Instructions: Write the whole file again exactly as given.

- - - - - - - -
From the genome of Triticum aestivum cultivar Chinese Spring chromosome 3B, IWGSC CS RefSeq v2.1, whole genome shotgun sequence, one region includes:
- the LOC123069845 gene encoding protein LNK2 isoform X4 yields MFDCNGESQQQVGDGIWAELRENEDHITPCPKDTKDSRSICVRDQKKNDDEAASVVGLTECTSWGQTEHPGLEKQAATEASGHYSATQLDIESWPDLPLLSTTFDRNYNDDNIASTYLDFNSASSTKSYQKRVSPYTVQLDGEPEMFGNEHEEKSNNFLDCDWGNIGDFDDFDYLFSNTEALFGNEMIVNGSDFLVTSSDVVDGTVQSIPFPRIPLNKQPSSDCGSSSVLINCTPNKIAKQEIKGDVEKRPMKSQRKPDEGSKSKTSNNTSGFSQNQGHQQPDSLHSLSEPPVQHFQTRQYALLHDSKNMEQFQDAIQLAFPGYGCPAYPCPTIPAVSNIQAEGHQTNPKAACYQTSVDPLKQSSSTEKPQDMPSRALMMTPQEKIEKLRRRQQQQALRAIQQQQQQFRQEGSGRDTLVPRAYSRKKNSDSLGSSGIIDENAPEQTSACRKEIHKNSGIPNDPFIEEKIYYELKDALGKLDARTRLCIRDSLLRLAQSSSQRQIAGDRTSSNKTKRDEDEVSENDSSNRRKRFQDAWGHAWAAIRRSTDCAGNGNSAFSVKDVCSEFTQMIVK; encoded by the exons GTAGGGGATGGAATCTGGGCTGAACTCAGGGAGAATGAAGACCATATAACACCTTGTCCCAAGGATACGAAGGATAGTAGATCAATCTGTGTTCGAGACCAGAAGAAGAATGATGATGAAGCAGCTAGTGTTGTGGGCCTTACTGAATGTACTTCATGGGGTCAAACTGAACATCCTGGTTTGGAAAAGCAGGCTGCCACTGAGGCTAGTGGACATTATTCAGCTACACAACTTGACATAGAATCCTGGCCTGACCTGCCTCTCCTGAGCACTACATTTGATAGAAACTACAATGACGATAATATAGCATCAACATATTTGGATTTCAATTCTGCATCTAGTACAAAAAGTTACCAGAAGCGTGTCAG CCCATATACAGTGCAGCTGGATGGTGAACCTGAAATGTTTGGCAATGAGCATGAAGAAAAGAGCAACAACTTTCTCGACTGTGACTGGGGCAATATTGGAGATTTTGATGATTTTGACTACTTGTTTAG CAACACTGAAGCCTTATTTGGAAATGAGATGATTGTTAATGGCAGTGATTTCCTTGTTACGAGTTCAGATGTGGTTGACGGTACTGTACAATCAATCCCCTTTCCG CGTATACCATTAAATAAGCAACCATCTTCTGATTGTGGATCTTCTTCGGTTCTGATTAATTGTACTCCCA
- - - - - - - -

From the genome of Triticum aestivum cultivar Chinese Spring chromosome 3B, IWGSC CS RefSeq v2.1, whole genome shotgun sequence, one region includes:
- the LOC123069845 gene encoding protein LNK2 isoform X4 yields MFDCNGESQQQVGDGIWAELRENEDHITPCPKDTKDSRSICVRDQKKNDDEAASVVGLTECTSWGQTEHPGLEKQAATEASGHYSATQLDIESWPDLPLLSTTFDRNYNDDNIASTYLDFNSASSTKSYQKRVSPYTVQLDGEPEMFGNEHEEKSNNFLDCDWGNIGDFDDFDYLFSNTEALFGNEMIVNGSDFLVTSSDVVDGTVQSIPFPRIPLNKQPSSDCGSSSVLINCTPNKIAKQEIKGDVEKRPMKSQRKPDEGSKSKTSNNTSGFSQNQGHQQPDSLHSLSEPPVQHFQTRQYALLHDSKNMEQFQDAIQLAFPGYGCPAYPCPTIPAVSNIQAEGHQTNPKAACYQTSVDPLKQSSSTEKPQDMPSRALMMTPQEKIEKLRRRQQQQALRAIQQQQQQFRQEGSGRDTLVPRAYSRKKNSDSLGSSGIIDENAPEQTSACRKEIHKNSGIPNDPFIEEKIYYELKDALGKLDARTRLCIRDSLLRLAQSSSQRQIAGDRTSSNKTKRDEDEVSENDSSNRRKRFQDAWGHAWAAIRRSTDCAGNGNSAFSVKDVCSEFTQMIVK; encoded by the exons GTAGGGGATGGAATCTGGGCTGAACTCAGGGAGAATGAAGACCATATAACACCTTGTCCCAAGGATACGAAGGATAGTAGATCAATCTGTGTTCGAGACCAGAAGAAGAATGATGATGAAGCAGCTAGTGTTGTGGGCCTTACTGAATGTACTTCATGGGGTCAAACTGAACATCCTGGTTTGGAAAAGCAGGCTGCCACTGAGGCTAGTGGACATTATTCAGCTACACAACTTGACATAGAATCCTGGCCTGACCTGCCTCTCCTGAGCACTACATTTGATAGAAACTACAATGACGATAATATAGCATCAACATATTTGGATTTCAATTCTGCATCTAGTACAAAAAGTTACCAGAAGCGTGTCAG CCCATATACAGTGCAGCTGGATGGTGAACCTGAAATGTTTGGCAATGAGCATGAAGAAAAGAGCAACAACTTTCTCGACTGTGACTGGGGCAATATTGGAGATTTTGATGATTTTGACTACTTGTTTAG CAACACTGAAGCCTTATTTGGAAATGAGATGATTGTTAATGGCAGTGATTTCCTTGTTACGAGTTCAGATGTGGTTGACGGTACTGTACAATCAATCCCCTTTCCG CGTATACCATTAAATAAGCAACCATCTTCTGATTGTGGATCTTCTTCGGTTCTGATTAATTGTACTCCCA